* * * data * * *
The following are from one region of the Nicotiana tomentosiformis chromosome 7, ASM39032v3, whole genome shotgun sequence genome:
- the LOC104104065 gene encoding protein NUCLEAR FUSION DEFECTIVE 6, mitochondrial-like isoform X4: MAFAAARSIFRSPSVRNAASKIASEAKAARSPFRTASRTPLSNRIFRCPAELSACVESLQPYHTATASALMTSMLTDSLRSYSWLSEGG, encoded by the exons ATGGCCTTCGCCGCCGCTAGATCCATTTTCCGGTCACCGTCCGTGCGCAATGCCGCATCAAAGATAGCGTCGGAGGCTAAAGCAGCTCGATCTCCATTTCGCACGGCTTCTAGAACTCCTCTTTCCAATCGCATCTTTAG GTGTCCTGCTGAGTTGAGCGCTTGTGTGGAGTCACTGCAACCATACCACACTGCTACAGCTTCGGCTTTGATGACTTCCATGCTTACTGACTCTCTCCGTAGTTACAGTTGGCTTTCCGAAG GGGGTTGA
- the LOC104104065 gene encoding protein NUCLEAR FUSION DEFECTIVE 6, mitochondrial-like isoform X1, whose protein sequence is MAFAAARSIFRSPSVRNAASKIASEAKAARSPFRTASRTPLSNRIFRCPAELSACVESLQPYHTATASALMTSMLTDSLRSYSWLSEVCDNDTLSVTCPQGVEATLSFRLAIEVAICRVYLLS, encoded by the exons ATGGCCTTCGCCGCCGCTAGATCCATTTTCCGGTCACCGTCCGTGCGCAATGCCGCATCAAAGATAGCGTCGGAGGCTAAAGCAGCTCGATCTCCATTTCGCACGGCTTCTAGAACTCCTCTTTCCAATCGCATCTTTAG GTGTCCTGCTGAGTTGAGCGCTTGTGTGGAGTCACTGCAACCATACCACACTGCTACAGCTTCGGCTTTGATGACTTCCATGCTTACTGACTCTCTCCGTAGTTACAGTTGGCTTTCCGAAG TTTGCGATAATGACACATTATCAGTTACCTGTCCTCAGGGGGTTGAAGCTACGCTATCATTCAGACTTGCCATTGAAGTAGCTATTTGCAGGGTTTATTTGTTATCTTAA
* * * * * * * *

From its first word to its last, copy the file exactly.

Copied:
The following are from one region of the Nicotiana tomentosiformis chromosome 7, ASM39032v3, whole genome shotgun sequence genome:
- the LOC104104065 gene encoding protein NUCLEAR FUSION DEFECTIVE 6, mitochondrial-like isoform X4: MAFAAARSIFRSPSVRNAASKIASEAKAARSPFRTASRTPLSNRIFRCPAELSACVESLQPYHTATASALMTSMLTDSLRSYSWLSEGG, encoded by the exons ATGGCCTTCGCCGCCGCTAGATCCATTTTCCGGTCACCGTCCGTGCGCAATGCCGCATCAAAGATAGCGTCGGAGGCTAAAGCAGCTCGATCTCCATTTCGCACGGCTTCTAGAACTCCTCTTTCCAATCGCATCTTTAG GTGTCCTGCTGAGTTGAGCGCTTGTGTGGAGTCACTGCAACCATACCACACTGCTACAGCTTCGGCTTTGATGACTTCCATGCTTACTGACTCTCTCCGTAGTTACAGTTGGCTTTCCGAAG GGGGTTGA
- the LOC104104065 gene encoding protein NUCLEAR FUSION DEFECTIVE 6, mitochondrial-like isoform X1, whose protein sequence is MAFAAARSIFRSPSVRNAASKIASEAKAARSPFRTASRTPLSNRIFRCPAELSACVESLQPYHTATASALMTSMLTDSLRSYSWLSEVCDNDTLSVTCPQGVEATLSFRLAIEVAICRVYLLS, encoded by the exons ATGGCCTTCGCCGCCGCTAGATCCATTTTCCGGTCACCGTCCGTGCGCAATGCCGCATCAAAGATAGCGTCGGAGGCTAAAGCAGCTCGATCTCCATTTCGCACGGCTTCTAGAACTCCTCTTTCCAATCGCATCTTTAG GTGTCCTGCTGAGTTGAGCGCTTGTGTGGAGTCACTGCAACCATACCACACTGCTACAGCTTCGGCTTTGATGACTTCCATGCTTACTGACTCTCTCCGTAGTTACAGTTGGCTTTCCGAAG TTTGCGATAATGACACATTATCAGTTACCTGTCCTCAGGGGGTTGAAGCTACGCTATCATTCAGACTTGCCATTGAAGTAGCTATTTGCAGGGTTTATTTGTTATCTTAA